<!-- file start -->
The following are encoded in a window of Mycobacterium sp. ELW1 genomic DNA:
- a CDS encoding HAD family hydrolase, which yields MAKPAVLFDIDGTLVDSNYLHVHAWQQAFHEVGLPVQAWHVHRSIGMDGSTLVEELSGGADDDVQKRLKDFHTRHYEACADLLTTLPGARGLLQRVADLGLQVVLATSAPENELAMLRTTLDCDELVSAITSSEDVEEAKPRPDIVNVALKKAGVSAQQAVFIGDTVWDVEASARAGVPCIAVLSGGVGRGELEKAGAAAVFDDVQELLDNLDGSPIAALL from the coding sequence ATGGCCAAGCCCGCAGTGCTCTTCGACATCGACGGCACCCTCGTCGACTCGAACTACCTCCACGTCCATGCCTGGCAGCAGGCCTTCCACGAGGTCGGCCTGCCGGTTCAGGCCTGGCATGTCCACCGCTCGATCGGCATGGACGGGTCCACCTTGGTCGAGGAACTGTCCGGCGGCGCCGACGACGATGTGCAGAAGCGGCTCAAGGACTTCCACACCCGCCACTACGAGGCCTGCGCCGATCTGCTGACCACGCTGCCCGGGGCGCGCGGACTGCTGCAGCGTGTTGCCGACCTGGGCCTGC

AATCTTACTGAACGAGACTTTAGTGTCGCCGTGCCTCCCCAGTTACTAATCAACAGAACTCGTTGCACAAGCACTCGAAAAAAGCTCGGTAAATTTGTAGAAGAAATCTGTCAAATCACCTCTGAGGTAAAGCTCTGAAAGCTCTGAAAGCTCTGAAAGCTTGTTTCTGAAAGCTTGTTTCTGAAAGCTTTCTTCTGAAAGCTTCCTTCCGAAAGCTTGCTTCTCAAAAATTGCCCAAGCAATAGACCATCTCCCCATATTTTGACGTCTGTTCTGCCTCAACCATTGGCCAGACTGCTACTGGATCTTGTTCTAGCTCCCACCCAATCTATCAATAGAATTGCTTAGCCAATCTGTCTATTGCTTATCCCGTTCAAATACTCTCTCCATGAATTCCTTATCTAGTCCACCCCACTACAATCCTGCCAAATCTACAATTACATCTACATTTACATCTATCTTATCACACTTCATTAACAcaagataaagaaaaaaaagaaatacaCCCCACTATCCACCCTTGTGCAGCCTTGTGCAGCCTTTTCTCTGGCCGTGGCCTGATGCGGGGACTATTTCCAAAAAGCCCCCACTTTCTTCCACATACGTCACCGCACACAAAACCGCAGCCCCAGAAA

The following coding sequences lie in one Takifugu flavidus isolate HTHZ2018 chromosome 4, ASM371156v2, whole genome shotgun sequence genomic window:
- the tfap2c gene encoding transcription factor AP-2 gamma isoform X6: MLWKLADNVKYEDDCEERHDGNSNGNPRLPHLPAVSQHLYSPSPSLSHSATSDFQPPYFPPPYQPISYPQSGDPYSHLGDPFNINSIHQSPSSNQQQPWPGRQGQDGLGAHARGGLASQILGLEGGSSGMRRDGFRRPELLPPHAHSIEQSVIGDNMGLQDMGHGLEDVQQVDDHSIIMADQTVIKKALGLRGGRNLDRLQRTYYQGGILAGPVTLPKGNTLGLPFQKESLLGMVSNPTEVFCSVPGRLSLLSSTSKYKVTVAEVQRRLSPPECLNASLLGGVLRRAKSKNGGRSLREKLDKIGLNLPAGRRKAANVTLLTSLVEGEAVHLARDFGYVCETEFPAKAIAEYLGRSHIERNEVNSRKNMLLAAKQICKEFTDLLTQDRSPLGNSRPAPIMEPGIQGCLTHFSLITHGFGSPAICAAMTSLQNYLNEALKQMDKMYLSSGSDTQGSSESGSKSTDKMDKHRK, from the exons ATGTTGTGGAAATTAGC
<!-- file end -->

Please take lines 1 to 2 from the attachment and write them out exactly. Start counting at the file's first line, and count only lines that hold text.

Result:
The following are encoded in a window of Mycobacterium sp. ELW1 genomic DNA:
- a CDS encoding HAD family hydrolase, which yields MAKPAVLFDIDGTLVDSNYLHVHAWQQAFHEVGLPVQAWHVHRSIGMDGSTLVEELSGGADDDVQKRLKDFHTRHYEACADLLTTLPGARGLLQRVADLGLQVVLATSAPENELAMLRTTLDCDELVSAITSSEDVEEAKPRPDIVNVALKKAGVSAQQAVFIGDTVWDVEASARAGVPCIAVLSGGVGRGELEKAGAAAVFDDVQELLDNLDGSPIAALL from the coding sequence ATGGCCAAGCCCGCAGTGCTCTTCGACATCGACGGCACCCTCGTCGACTCGAACTACCTCCACGTCCATGCCTGGCAGCAGGCCTTCCACGAGGTCGGCCTGCCGGTTCAGGCCTGGCATGTCCACCGCTCGATCGGCATGGACGGGTCCACCTTGGTCGAGGAACTGTCCGGCGGCGCCGACGACGATGTGCAGAAGCGGCTCAAGGACTTCCACACCCGCCACTACGAGGCCTGCGCCGATCTGCTGACCACGCTGCCCGGGGCGCGCGGACTGCTGCAGCGTGTTGCCGACCTGGGCCTGC